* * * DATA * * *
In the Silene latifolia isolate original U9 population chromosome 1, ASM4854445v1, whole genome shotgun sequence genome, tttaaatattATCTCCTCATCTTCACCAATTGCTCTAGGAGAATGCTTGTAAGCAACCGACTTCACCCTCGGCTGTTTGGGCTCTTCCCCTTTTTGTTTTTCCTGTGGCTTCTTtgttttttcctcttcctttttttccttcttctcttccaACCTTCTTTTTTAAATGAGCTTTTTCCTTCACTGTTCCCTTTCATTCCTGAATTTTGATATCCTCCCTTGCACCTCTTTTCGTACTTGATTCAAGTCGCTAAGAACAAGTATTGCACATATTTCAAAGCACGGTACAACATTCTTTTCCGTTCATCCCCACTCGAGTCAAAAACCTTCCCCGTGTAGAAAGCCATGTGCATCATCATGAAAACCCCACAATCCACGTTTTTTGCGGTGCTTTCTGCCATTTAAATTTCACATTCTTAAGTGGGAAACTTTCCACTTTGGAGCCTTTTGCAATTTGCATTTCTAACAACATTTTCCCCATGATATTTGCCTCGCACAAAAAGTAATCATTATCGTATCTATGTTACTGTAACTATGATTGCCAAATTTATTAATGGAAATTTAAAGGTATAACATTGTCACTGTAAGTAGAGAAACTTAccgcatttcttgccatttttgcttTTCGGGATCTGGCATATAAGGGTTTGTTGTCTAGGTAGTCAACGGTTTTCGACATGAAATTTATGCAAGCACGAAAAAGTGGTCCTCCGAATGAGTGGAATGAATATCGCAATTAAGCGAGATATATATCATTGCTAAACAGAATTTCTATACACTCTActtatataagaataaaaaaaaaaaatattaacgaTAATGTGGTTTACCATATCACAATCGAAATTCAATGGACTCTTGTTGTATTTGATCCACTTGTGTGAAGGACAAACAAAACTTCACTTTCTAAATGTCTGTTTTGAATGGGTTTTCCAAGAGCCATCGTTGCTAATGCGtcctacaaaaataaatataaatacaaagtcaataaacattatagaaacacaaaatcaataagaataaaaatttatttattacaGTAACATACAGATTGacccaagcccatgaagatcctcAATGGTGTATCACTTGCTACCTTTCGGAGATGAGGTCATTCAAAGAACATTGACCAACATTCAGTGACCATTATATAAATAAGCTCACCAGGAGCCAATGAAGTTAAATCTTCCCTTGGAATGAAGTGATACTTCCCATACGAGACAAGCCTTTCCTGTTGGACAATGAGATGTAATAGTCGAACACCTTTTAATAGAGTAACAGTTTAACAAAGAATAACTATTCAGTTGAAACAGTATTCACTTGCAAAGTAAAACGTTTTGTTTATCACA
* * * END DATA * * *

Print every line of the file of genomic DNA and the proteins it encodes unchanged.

In the Silene latifolia isolate original U9 population chromosome 1, ASM4854445v1, whole genome shotgun sequence genome, tttaaatattATCTCCTCATCTTCACCAATTGCTCTAGGAGAATGCTTGTAAGCAACCGACTTCACCCTCGGCTGTTTGGGCTCTTCCCCTTTTTGTTTTTCCTGTGGCTTCTTtgttttttcctcttcctttttttccttcttctcttccaACCTTCTTTTTTAAATGAGCTTTTTCCTTCACTGTTCCCTTTCATTCCTGAATTTTGATATCCTCCCTTGCACCTCTTTTCGTACTTGATTCAAGTCGCTAAGAACAAGTATTGCACATATTTCAAAGCACGGTACAACATTCTTTTCCGTTCATCCCCACTCGAGTCAAAAACCTTCCCCGTGTAGAAAGCCATGTGCATCATCATGAAAACCCCACAATCCACGTTTTTTGCGGTGCTTTCTGCCATTTAAATTTCACATTCTTAAGTGGGAAACTTTCCACTTTGGAGCCTTTTGCAATTTGCATTTCTAACAACATTTTCCCCATGATATTTGCCTCGCACAAAAAGTAATCATTATCGTATCTATGTTACTGTAACTATGATTGCCAAATTTATTAATGGAAATTTAAAGGTATAACATTGTCACTGTAAGTAGAGAAACTTAccgcatttcttgccatttttgcttTTCGGGATCTGGCATATAAGGGTTTGTTGTCTAGGTAGTCAACGGTTTTCGACATGAAATTTATGCAAGCACGAAAAAGTGGTCCTCCGAATGAGTGGAATGAATATCGCAATTAAGCGAGATATATATCATTGCTAAACAGAATTTCTATACACTCTActtatataagaataaaaaaaaaaaatattaacgaTAATGTGGTTTACCATATCACAATCGAAATTCAATGGACTCTTGTTGTATTTGATCCACTTGTGTGAAGGACAAACAAAACTTCACTTTCTAAATGTCTGTTTTGAATGGGTTTTCCAAGAGCCATCGTTGCTAATGCGtcctacaaaaataaatataaatacaaagtcaataaacattatagaaacacaaaatcaataagaataaaaatttatttattacaGTAACATACAGATTGacccaagcccatgaagatcctcAATGGTGTATCACTTGCTACCTTTCGGAGATGAGGTCATTCAAAGAACATTGACCAACATTCAGTGACCATTATATAAATAAGCTCACCAGGAGCCAATGAAGTTAAATCTTCCCTTGGAATGAAGTGATACTTCCCATACGAGACAAGCCTTTCCTGTTGGACAATGAGATGTAATAGTCGAACACCTTTTAATAGAGTAACAGTTTAACAAAGAATAACTATTCAGTTGAAACAGTATTCACTTGCAAAGTAAAACGTTTTGTTTATCACA